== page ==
Bipartisan proposal would keep parents of students with disabilities informed
Republican state Sen. Corey Simon and Democrat Rep. Allison Tant, both of Tallahassee filed identical bills to allow parents to stay involved in their child’s IEP until age 22.
Two Tallahassee state lawmakers from opposite sides of the aisle are sponsoring legislation to allow parents of students with disabilities to stay informed about their child's education until they graduate.
Democratic Rep. Allison Tant and Republican Sen. Corey Simon, both of Tallahassee, have filed identical bills (HB 19 and SB 636) to allow parents to stay involved in their child’s individual education plan (IEP) until age 22.
The House Civil Justice Subcommittee will take up the measure on Tuesday. It received unanimous support last month in the House Education Quality Subcommittee.
Tant has experience with the issue firsthand; her son Jeremy has a cognitive disability called Williams syndrome. She explains that students with an IEP may graduate between ages 18 to 22, but parents are only kept informed about that plan until their child reaches age 18.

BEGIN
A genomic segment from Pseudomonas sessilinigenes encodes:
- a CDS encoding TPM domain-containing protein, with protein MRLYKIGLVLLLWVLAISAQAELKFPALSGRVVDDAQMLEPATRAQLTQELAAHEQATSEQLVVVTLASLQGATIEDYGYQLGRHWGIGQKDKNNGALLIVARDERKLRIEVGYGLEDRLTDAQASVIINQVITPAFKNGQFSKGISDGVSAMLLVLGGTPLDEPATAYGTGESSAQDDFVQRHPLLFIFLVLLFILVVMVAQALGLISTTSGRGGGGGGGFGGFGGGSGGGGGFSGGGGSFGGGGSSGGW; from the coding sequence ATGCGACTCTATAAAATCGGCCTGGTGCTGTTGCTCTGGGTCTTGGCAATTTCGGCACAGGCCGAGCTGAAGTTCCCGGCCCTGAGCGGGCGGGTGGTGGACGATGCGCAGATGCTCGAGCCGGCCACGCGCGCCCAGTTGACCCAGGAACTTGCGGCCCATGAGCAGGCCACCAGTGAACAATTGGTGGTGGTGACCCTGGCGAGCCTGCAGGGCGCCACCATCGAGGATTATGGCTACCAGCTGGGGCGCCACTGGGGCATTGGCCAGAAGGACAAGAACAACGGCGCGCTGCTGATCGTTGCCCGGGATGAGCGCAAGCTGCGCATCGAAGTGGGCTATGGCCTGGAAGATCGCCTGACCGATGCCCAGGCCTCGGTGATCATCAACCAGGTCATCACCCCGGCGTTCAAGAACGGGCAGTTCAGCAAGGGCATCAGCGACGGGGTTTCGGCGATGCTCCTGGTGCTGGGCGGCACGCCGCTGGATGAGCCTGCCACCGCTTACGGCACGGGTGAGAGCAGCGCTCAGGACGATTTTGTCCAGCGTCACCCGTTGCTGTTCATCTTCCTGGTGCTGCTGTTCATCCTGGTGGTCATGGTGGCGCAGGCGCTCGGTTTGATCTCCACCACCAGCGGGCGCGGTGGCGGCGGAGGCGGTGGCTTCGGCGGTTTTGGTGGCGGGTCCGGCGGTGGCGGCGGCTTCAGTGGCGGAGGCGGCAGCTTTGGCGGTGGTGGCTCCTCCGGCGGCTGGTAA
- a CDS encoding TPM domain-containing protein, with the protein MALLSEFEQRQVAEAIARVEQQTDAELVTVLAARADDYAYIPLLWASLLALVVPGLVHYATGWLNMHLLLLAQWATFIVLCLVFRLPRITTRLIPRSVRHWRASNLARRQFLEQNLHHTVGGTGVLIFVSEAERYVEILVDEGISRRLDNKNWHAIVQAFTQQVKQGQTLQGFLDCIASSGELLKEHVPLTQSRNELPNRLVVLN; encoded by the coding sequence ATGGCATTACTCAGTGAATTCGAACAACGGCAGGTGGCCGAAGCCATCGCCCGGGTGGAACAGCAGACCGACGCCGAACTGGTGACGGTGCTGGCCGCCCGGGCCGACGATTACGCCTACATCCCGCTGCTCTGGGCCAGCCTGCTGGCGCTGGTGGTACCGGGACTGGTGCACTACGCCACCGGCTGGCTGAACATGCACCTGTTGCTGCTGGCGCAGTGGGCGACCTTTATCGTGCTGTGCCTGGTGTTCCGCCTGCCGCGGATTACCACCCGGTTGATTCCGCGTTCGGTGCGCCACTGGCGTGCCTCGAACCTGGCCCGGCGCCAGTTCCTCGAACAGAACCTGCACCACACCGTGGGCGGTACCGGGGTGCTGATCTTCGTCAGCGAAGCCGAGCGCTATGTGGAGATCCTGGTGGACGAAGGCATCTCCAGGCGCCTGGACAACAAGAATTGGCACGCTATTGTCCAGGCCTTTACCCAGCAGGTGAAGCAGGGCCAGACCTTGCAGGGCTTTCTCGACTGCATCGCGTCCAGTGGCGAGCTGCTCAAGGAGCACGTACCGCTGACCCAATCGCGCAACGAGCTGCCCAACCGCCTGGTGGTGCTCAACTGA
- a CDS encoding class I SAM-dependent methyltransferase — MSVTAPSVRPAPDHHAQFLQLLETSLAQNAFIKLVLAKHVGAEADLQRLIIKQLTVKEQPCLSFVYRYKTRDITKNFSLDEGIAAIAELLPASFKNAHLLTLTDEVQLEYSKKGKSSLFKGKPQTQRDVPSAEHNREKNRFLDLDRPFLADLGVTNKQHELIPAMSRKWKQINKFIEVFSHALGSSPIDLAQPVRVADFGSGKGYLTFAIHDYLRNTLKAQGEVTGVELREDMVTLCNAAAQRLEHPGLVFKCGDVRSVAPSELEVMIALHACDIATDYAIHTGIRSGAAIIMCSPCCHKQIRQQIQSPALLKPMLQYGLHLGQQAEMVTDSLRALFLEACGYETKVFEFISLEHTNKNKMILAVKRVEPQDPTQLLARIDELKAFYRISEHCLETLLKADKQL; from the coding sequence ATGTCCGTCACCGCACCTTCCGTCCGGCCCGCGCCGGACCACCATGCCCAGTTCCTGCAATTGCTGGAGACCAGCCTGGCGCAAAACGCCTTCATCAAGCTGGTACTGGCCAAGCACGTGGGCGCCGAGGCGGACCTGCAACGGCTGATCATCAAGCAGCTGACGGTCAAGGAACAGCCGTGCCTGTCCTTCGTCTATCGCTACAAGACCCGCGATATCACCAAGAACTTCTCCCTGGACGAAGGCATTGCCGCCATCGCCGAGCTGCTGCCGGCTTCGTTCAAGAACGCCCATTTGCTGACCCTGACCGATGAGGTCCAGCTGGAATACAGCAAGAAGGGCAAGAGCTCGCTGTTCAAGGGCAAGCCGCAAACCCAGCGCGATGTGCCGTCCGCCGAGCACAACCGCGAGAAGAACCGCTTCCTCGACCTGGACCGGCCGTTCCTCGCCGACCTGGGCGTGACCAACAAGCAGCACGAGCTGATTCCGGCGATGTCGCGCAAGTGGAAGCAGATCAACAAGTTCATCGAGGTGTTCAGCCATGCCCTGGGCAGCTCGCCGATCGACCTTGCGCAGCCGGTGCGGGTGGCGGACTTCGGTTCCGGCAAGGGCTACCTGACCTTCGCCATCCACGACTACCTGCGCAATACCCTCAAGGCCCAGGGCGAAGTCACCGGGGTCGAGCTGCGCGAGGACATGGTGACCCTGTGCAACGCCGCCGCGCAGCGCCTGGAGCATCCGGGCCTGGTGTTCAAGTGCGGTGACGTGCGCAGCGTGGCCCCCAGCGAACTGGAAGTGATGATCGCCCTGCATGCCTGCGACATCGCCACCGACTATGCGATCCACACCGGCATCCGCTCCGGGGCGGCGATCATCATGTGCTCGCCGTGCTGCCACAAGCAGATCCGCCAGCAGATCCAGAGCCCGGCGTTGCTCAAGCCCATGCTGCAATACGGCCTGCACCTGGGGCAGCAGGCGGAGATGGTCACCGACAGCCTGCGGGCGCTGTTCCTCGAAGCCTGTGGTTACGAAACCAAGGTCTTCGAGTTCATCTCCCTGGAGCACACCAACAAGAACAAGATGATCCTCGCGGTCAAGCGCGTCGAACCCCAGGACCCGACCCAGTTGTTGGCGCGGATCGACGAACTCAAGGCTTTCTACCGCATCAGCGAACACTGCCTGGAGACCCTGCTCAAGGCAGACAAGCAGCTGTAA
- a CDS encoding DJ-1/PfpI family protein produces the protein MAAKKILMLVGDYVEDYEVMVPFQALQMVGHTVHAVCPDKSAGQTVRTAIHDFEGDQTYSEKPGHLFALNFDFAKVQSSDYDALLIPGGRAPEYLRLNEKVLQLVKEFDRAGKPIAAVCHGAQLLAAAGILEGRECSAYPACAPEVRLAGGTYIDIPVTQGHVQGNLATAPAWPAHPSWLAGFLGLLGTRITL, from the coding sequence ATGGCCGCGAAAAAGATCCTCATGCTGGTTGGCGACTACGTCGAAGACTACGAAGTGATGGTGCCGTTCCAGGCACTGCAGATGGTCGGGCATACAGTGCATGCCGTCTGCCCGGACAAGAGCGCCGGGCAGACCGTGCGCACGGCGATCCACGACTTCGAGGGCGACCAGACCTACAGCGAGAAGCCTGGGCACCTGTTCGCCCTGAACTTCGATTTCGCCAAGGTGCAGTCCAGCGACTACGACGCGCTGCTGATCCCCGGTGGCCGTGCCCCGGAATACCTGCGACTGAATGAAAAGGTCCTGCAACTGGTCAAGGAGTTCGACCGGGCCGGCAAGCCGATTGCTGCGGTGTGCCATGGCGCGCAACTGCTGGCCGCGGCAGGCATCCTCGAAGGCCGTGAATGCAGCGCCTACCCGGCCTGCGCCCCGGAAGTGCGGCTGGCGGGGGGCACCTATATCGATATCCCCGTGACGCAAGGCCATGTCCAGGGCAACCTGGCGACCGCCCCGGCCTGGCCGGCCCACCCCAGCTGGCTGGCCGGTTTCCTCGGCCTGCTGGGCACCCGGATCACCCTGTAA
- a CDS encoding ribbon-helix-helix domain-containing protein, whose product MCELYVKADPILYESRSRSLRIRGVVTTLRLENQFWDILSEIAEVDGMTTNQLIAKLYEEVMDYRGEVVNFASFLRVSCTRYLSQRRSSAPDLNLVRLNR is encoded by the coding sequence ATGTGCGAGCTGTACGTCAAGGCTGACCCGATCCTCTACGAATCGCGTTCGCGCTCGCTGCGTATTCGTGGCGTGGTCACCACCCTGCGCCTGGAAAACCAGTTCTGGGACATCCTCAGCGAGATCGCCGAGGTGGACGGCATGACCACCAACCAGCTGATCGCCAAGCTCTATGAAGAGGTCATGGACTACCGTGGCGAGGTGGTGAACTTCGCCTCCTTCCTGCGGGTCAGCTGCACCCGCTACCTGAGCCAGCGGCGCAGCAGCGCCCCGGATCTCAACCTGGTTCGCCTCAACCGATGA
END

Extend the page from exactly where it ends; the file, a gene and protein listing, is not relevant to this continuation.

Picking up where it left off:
"At that point, a parent can no longer be involved in IEP meetings or signing permission slips knowing where their student is off-campus for a work-based learning experience," Tant says.
The measure would allow parents to sign an informed consent form from the school district allowing them to remain involved in their child's education, "with the student at the table," Tant said.
The bipartisan proposal passed in the House last year, but didn’t clear the Senate.
Copyright 2023 WFSU. To see more, visit WFSU.